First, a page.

Some German leaders have spoken out after foul-mouthed singers who rap about their bodies being “more defined than Auschwitz prisoners” took home a top music award last week.

German rappers Kollegah and Farid Bang have defended the line as an expression of artistic freedom and not political opinion.

They won an Echo award for the year’s best hip-hop album, titled “Young, Brutal, Good Looking 3.” The New York Times likens the Echo award to the equivalence of winning a Grammy in the U.S.

Charlotte Knobloch, former head of the Central Council of Jews, said giving them an award in the hip-hop/urban national category was a "devastating sign" amid growing signs of "anti-Semitism in our society, especially in schools."

She says "the two rappers reach millions of mostly young people with their inhuman message."

Several past winners said they would return their awards.

The duo's record company, BMG, defended the rappers, citing "artistic freedom." The musicians themselves denied anti-Semitism but apologized for any offense caused.

The Times’ report said the paper reached out to the rappers but did not receive comment. The paper mentioned that on the night of the awards, Kollegah — who has 1.4 million followers on Instagram -- said he didn’t “want to make a political debate out of this.”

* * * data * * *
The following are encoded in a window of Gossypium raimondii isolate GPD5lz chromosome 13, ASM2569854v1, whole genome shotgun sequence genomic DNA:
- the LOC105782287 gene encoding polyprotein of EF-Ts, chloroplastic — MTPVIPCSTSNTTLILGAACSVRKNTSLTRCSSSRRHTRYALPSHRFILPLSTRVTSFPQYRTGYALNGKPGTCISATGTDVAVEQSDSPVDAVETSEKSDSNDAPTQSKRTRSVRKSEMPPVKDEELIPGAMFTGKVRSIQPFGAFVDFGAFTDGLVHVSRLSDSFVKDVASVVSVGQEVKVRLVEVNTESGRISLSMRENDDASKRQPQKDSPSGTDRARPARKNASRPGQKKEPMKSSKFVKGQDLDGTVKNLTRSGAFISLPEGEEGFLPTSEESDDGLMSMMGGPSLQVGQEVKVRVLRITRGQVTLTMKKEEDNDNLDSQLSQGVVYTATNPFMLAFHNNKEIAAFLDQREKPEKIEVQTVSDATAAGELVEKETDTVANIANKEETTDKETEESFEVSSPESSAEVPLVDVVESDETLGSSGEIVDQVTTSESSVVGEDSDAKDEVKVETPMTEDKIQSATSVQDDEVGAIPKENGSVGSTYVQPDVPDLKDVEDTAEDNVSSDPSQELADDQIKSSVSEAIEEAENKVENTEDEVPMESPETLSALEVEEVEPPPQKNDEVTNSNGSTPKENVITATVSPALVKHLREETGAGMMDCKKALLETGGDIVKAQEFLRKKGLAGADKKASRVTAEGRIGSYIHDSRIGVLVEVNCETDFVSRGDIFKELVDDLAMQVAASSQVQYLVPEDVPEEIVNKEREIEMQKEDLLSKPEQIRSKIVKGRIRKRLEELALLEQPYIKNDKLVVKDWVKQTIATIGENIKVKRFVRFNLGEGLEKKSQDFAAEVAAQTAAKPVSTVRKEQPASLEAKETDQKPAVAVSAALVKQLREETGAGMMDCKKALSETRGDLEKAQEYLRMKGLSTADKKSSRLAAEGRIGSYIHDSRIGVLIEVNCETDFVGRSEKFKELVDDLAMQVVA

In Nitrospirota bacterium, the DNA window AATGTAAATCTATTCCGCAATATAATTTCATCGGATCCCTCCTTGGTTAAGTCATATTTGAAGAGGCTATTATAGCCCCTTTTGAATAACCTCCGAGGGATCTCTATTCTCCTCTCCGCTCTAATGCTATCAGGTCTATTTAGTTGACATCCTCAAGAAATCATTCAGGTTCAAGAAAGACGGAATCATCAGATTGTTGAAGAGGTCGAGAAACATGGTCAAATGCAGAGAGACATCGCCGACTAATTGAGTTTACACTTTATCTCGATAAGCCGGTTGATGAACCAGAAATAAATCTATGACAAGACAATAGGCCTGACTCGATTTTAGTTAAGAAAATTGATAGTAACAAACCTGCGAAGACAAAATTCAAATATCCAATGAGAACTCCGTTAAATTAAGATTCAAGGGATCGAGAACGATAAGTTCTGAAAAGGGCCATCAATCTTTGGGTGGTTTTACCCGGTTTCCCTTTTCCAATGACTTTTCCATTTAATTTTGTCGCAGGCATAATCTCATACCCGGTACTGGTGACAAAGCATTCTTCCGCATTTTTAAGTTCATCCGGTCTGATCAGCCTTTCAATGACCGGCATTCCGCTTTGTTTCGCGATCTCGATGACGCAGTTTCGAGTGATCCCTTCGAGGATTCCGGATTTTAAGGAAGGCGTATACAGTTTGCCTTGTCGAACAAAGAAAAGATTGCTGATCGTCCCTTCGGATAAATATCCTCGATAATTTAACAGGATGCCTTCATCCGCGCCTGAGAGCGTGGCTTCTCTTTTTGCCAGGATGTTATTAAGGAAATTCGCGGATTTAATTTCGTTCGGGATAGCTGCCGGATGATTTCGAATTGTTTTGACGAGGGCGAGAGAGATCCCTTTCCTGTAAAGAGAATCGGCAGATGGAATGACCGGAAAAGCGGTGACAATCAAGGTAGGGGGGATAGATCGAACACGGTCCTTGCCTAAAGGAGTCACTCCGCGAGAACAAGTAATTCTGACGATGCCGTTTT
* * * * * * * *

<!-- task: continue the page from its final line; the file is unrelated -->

Bang once apologized to an Auschwitz survivor who was offended by the lyrics and offered free concert tickets to Jewish people.

Anti-Semitic incidents have been on the rise across Germany. Several Jewish students have reported anti-Semitic bullying in schools in recent months and Israeli flags were burned during a recent protest in Berlin.

Earlier this month, Germany appointed a diplomat to coordinate government activities against anti-Semitism.

Monika Scharz-Friesel, a linguistics professor at Berlin’s Technical University, told the Times that “to declare anti-Semitic and fantastical, conspiratorial song texts as ‘artistic freedom,’ and award them prizes is viewed by researchers of anti-Semitism as particularly irresponsible.”

The Associated Press contributed to this report.